Marketing to Dads
Moms
Mom Behaviors
Figure 16: Median household income, by type of household, 2013
Figure 17: Families Dining Out: Agreement, “it is too expensive to eat out as a family,” june 2015
Marketing to Moms
Single parents
Single parents/Single moms behaviors
Figure 18: Families Dining Out: Segment visitation in the past month, June 2015
Figure 19: Families Dining Out: Top reasons for visiting a restaurant, “any rank,” “we deserve to go out to eat,” June 2015
Parent versus Nonparent restaurant visitation
Parents dine out more than general population
Figure 20: Families Dining Out: Segment visitation in the past month, June 2015
Figure 21: Families Dining Out: Top reasons for visiting a restaurant, “any rank,” June 2015
Millennial parents
Millennial parents worry about price, health, and variety
Figure 22: Families Dining Out: Changes in behavior, “more” compared to last year, June 2015
Figure 23: Families Dining Out: Restaurant statement agreement, June 2015
Dads and technology
Restaurant tablet interest peaks among Millennial Dads
Figure 24: Families Dining Out: Restaurant statement agreement “my family enjoy / would enjoy visiting a restaurant with tablets on the table,”
June 2015
Income and dining out
The “U” curve of low-income and affluent families
Figure 25: Families Dining Out: Restaurant statement agreement “We try to go to restaurants that offer healthier items for everyone,” June 2015
37
Family size
Large families want deals, menu options
Figure 26: Families Dining Out: Changes in behavior compared to last year, “take advantage of kids meal pricing deals,” June 2015
Hispanic families
Hispanic families face health issues
Figure 27: Families Dining Out: Restaurant statement agreement, June 2015
Parent preferences by region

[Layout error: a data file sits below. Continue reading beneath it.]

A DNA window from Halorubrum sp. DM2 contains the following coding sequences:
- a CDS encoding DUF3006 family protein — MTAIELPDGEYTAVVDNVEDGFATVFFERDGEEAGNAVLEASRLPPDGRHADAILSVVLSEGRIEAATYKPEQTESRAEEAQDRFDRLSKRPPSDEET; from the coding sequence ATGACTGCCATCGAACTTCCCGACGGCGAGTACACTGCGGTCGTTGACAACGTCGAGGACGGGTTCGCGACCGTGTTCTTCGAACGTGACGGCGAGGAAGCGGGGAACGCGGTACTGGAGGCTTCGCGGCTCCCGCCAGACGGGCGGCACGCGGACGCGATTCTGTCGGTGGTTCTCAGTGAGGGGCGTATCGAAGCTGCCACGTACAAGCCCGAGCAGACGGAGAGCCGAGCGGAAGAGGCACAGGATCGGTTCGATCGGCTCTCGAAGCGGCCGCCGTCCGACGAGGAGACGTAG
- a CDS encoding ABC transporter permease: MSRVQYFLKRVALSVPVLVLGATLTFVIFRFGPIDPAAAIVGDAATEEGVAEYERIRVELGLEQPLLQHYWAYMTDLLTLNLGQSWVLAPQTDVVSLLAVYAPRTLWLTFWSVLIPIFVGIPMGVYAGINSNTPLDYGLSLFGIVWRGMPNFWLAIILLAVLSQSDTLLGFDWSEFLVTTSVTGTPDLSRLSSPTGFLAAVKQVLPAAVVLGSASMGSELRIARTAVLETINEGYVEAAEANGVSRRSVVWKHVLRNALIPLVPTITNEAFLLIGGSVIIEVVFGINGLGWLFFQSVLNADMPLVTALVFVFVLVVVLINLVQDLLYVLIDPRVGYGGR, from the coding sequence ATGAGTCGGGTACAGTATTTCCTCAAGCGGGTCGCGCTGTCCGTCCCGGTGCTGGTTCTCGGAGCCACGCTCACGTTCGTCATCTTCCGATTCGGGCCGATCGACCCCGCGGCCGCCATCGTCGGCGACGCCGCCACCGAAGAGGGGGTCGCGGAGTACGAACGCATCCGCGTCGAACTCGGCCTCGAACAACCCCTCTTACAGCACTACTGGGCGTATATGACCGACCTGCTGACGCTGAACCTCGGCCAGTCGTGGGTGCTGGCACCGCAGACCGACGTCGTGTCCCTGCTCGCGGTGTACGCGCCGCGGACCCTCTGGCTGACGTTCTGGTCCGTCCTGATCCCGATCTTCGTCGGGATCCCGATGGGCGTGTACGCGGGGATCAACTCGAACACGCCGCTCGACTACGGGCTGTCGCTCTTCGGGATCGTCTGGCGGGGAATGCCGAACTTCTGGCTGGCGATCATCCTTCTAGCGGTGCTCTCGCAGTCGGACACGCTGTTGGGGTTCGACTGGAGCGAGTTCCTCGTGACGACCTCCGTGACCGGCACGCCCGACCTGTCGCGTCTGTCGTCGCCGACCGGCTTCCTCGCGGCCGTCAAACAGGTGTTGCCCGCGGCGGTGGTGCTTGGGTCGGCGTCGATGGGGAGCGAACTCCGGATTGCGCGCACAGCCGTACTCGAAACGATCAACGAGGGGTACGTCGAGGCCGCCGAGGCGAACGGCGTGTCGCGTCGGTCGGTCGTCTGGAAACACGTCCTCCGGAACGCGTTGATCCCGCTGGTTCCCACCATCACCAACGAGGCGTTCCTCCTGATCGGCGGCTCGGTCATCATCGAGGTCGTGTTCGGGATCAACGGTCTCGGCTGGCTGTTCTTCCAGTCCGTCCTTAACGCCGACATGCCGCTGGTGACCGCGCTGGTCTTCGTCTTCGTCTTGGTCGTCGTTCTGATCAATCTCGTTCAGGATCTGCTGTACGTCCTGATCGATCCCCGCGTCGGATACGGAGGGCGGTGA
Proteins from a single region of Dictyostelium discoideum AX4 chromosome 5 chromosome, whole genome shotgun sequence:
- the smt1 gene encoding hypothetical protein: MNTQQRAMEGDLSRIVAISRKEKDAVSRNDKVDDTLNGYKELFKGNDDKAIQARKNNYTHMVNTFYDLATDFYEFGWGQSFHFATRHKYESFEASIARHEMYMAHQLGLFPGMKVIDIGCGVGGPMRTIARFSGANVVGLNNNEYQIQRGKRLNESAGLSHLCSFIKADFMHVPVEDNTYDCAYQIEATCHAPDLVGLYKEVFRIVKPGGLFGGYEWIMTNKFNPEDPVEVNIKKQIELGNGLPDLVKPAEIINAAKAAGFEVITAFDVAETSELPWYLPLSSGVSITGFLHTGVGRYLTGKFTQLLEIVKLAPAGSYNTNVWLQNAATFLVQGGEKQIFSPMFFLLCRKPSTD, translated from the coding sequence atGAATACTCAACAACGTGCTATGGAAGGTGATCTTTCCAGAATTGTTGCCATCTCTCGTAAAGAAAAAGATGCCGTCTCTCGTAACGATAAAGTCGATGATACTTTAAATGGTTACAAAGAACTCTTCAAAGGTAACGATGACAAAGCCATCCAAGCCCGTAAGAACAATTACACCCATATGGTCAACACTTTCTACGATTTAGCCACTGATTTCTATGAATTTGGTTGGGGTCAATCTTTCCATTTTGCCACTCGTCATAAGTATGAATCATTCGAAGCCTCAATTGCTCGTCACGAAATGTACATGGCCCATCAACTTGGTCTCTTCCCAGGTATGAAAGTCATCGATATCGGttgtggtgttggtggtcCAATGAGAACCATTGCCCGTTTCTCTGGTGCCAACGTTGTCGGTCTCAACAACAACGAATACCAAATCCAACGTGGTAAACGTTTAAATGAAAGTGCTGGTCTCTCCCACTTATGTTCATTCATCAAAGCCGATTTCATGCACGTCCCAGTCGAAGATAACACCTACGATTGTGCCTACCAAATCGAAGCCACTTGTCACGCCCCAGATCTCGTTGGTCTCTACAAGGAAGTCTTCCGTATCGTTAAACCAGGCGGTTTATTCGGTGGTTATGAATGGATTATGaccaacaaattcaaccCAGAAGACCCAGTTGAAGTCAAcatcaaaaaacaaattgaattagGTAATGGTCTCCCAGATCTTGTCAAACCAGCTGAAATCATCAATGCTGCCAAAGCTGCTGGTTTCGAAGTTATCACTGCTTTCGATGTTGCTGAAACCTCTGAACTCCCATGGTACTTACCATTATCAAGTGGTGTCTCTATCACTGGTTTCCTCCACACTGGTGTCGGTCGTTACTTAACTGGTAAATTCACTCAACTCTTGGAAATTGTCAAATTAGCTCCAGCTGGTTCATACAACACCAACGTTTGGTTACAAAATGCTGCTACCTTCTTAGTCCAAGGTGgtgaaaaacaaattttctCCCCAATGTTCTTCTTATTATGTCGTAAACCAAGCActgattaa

Interest in health high on the coasts, low in Midwest
Figure 28: Families Dining Out: Restaurant statement agreement “I wish restaurants would have low-sugar beverages options for kids,
June 2015
Qualitative analysis
Family, experiences make the perfect meals
Menu insights analysis
“Typical” kids items dominate the menu, BFY claims on the rise
Figure 29: Mintel Menu Insights, incidence of kids menus by segment, Q1 2012-15
Figure 30: Mintel Menu Insights top items on kids menus, Q1 2015
Key driver analysis
Methodology
Parents in Northeast and those visiting fine dining restaurants drive international foods
Figure 31: Key drivers of ordering more or the same amount of ethnically influenced foods, June 2015
APPENDIX
Data sources and abbreviations
Consumer survey data
Mintel Menu Insights
Abbreviations and terms
Market
Figure 32: Percentage of US children aged 6-17 who are obese, 1976-2012
Figure 33: Median income 2003 to 2013 comparison
Key driver analysis
Interpretation of results
Figure 34: Key drivers of ordering more or the same amount of ethnically influenced foods
RESEARCH METHODOLOGY
US Research Methodology
Consumer research
Social Media Research
Trade research
Statistical Forecasting